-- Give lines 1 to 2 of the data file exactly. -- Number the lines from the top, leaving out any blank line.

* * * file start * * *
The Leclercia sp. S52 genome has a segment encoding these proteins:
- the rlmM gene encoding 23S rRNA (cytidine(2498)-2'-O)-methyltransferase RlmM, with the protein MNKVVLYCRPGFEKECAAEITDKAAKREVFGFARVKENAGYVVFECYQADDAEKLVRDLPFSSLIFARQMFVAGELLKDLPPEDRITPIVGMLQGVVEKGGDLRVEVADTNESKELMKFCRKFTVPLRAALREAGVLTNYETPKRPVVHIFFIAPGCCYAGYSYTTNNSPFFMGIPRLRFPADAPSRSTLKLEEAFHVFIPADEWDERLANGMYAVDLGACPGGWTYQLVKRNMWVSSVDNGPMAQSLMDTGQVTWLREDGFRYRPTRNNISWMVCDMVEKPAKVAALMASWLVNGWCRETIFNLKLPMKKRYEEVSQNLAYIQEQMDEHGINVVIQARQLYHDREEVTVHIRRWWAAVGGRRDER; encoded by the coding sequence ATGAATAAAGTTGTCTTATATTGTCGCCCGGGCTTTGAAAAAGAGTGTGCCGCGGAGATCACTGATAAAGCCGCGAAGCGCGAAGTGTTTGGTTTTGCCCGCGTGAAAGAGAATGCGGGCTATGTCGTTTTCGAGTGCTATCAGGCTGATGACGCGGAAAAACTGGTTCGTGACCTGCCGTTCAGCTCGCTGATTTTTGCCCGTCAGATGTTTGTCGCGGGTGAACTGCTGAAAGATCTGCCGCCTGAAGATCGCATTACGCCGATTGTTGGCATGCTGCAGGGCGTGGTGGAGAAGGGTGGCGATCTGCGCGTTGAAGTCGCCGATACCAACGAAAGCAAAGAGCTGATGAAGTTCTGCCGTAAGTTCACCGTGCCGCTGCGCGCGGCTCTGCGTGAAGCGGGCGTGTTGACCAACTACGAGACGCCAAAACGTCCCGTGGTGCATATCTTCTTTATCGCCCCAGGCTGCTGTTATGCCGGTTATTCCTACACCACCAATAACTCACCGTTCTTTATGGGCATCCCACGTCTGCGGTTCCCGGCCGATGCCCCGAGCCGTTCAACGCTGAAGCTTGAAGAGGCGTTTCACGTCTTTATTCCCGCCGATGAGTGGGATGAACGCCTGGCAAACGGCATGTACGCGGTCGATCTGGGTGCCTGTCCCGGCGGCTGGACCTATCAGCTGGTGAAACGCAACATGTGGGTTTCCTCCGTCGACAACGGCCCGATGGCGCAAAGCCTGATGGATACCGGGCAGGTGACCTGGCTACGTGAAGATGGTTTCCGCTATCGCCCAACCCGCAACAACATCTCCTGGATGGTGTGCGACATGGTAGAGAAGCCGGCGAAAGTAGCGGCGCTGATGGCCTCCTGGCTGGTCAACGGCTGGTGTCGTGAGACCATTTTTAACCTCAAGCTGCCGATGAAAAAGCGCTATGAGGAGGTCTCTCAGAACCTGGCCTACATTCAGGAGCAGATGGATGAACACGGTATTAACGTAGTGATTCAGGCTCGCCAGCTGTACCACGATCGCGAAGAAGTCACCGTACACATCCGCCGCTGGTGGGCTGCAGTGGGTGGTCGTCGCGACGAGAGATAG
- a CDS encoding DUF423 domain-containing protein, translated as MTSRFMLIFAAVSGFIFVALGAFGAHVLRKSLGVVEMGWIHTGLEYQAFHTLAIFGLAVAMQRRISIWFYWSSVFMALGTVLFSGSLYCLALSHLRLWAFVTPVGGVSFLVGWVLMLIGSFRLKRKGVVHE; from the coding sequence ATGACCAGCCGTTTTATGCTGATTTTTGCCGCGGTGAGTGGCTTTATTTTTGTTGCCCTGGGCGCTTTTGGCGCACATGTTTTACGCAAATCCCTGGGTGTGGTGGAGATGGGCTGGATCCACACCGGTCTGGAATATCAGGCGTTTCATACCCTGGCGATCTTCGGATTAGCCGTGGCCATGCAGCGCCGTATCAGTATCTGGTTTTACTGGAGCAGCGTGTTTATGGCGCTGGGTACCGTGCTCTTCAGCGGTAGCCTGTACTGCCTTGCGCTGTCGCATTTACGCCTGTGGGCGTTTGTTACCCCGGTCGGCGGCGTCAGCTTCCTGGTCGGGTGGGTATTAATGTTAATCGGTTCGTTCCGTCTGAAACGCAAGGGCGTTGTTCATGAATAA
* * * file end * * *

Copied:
The Leclercia sp. S52 genome has a segment encoding these proteins:
- the rlmM gene encoding 23S rRNA (cytidine(2498)-2'-O)-methyltransferase RlmM, with the protein MNKVVLYCRPGFEKECAAEITDKAAKREVFGFARVKENAGYVVFECYQADDAEKLVRDLPFSSLIFARQMFVAGELLKDLPPEDRITPIVGMLQGVVEKGGDLRVEVADTNESKELMKFCRKFTVPLRAALREAGVLTNYETPKRPVVHIFFIAPGCCYAGYSYTTNNSPFFMGIPRLRFPADAPSRSTLKLEEAFHVFIPADEWDERLANGMYAVDLGACPGGWTYQLVKRNMWVSSVDNGPMAQSLMDTGQVTWLREDGFRYRPTRNNISWMVCDMVEKPAKVAALMASWLVNGWCRETIFNLKLPMKKRYEEVSQNLAYIQEQMDEHGINVVIQARQLYHDREEVTVHIRRWWAAVGGRRDER; encoded by the coding sequence ATGAATAAAGTTGTCTTATATTGTCGCCCGGGCTTTGAAAAAGAGTGTGCCGCGGAGATCACTGATAAAGCCGCGAAGCGCGAAGTGTTTGGTTTTGCCCGCGTGAAAGAGAATGCGGGCTATGTCGTTTTCGAGTGCTATCAGGCTGATGACGCGGAAAAACTGGTTCGTGACCTGCCGTTCAGCTCGCTGATTTTTGCCCGTCAGATGTTTGTCGCGGGTGAACTGCTGAAAGATCTGCCGCCTGAAGATCGCATTACGCCGATTGTTGGCATGCTGCAGGGCGTGGTGGAGAAGGGTGGCGATCTGCGCGTTGAAGTCGCCGATACCAACGAAAGCAAAGAGCTGATGAAGTTCTGCCGTAAGTTCACCGTGCCGCTGCGCGCGGCTCTGCGTGAAGCGGGCGTGTTGACCAACTACGAGACGCCAAAACGTCCCGTGGTGCATATCTTCTTTATCGCCCCAGGCTGCTGTTATGCCGGTTATTCCTACACCACCAATAACTCACCGTTCTTTATGGGCATCCCACGTCTGCGGTTCCCGGCCGATGCCCCGAGCCGTTCAACGCTGAAGCTTGAAGAGGCGTTTCACGTCTTTATTCCCGCCGATGAGTGGGATGAACGCCTGGCAAACGGCATGTACGCGGTCGATCTGGGTGCCTGTCCCGGCGGCTGGACCTATCAGCTGGTGAAACGCAACATGTGGGTTTCCTCCGTCGACAACGGCCCGATGGCGCAAAGCCTGATGGATACCGGGCAGGTGACCTGGCTACGTGAAGATGGTTTCCGCTATCGCCCAACCCGCAACAACATCTCCTGGATGGTGTGCGACATGGTAGAGAAGCCGGCGAAAGTAGCGGCGCTGATGGCCTCCTGGCTGGTCAACGGCTGGTGTCGTGAGACCATTTTTAACCTCAAGCTGCCGATGAAAAAGCGCTATGAGGAGGTCTCTCAGAACCTGGCCTACATTCAGGAGCAGATGGATGAACACGGTATTAACGTAGTGATTCAGGCTCGCCAGCTGTACCACGATCGCGAAGAAGTCACCGTACACATCCGCCGCTGGTGGGCTGCAGTGGGTGGTCGTCGCGACGAGAGATAG